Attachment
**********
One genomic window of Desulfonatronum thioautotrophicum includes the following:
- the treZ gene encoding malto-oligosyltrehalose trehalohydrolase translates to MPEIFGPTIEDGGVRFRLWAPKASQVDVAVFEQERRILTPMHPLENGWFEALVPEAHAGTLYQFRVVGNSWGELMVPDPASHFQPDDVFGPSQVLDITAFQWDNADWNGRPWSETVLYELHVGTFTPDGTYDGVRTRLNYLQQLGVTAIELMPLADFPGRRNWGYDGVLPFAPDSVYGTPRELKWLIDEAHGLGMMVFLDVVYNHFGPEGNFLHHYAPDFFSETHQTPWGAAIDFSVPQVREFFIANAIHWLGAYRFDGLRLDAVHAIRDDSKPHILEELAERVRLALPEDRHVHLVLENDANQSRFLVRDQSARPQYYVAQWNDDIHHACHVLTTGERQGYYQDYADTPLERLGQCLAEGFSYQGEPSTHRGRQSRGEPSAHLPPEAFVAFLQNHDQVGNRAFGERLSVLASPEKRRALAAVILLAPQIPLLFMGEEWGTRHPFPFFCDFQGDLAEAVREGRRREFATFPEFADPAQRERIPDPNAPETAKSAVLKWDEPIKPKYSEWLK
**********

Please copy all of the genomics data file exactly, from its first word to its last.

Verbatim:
One genomic window of Desulfonatronum thioautotrophicum includes the following:
- the treZ gene encoding malto-oligosyltrehalose trehalohydrolase translates to MPEIFGPTIEDGGVRFRLWAPKASQVDVAVFEQERRILTPMHPLENGWFEALVPEAHAGTLYQFRVVGNSWGELMVPDPASHFQPDDVFGPSQVLDITAFQWDNADWNGRPWSETVLYELHVGTFTPDGTYDGVRTRLNYLQQLGVTAIELMPLADFPGRRNWGYDGVLPFAPDSVYGTPRELKWLIDEAHGLGMMVFLDVVYNHFGPEGNFLHHYAPDFFSETHQTPWGAAIDFSVPQVREFFIANAIHWLGAYRFDGLRLDAVHAIRDDSKPHILEELAERVRLALPEDRHVHLVLENDANQSRFLVRDQSARPQYYVAQWNDDIHHACHVLTTGERQGYYQDYADTPLERLGQCLAEGFSYQGEPSTHRGRQSRGEPSAHLPPEAFVAFLQNHDQVGNRAFGERLSVLASPEKRRALAAVILLAPQIPLLFMGEEWGTRHPFPFFCDFQGDLAEAVREGRRREFATFPEFADPAQRERIPDPNAPETAKSAVLKWDEPIKPKYSEWLK